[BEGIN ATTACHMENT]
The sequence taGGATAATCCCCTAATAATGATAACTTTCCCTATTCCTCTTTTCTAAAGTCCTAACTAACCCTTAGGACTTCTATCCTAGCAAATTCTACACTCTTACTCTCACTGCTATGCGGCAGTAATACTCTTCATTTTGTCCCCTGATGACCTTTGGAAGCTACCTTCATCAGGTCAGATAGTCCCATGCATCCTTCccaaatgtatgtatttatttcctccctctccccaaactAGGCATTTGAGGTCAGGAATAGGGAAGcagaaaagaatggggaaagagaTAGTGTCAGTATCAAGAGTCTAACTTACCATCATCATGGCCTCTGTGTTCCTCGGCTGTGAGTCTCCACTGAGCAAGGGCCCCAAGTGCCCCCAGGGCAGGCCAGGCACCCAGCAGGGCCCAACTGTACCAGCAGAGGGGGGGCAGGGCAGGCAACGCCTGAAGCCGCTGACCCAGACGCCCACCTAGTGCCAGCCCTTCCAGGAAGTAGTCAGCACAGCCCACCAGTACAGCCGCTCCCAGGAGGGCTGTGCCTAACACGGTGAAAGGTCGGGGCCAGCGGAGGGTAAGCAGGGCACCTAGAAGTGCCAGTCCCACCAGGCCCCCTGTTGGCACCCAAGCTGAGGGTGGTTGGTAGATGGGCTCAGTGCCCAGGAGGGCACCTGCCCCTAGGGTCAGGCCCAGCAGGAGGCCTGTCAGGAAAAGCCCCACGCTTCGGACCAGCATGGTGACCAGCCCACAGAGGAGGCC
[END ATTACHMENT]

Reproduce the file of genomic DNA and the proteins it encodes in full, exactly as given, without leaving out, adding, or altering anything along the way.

The sequence taGGATAATCCCCTAATAATGATAACTTTCCCTATTCCTCTTTTCTAAAGTCCTAACTAACCCTTAGGACTTCTATCCTAGCAAATTCTACACTCTTACTCTCACTGCTATGCGGCAGTAATACTCTTCATTTTGTCCCCTGATGACCTTTGGAAGCTACCTTCATCAGGTCAGATAGTCCCATGCATCCTTCccaaatgtatgtatttatttcctccctctccccaaactAGGCATTTGAGGTCAGGAATAGGGAAGcagaaaagaatggggaaagagaTAGTGTCAGTATCAAGAGTCTAACTTACCATCATCATGGCCTCTGTGTTCCTCGGCTGTGAGTCTCCACTGAGCAAGGGCCCCAAGTGCCCCCAGGGCAGGCCAGGCACCCAGCAGGGCCCAACTGTACCAGCAGAGGGGGGGCAGGGCAGGCAACGCCTGAAGCCGCTGACCCAGACGCCCACCTAGTGCCAGCCCTTCCAGGAAGTAGTCAGCACAGCCCACCAGTACAGCCGCTCCCAGGAGGGCTGTGCCTAACACGGTGAAAGGTCGGGGCCAGCGGAGGGTAAGCAGGGCACCTAGAAGTGCCAGTCCCACCAGGCCCCCTGTTGGCACCCAAGCTGAGGGTGGTTGGTAGATGGGCTCAGTGCCCAGGAGGGCACCTGCCCCTAGGGTCAGGCCCAGCAGGAGGCCTGTCAGGAAAAGCCCCACGCTTCGGACCAGCATGGTGACCAGCCCACAGAGGAGGCC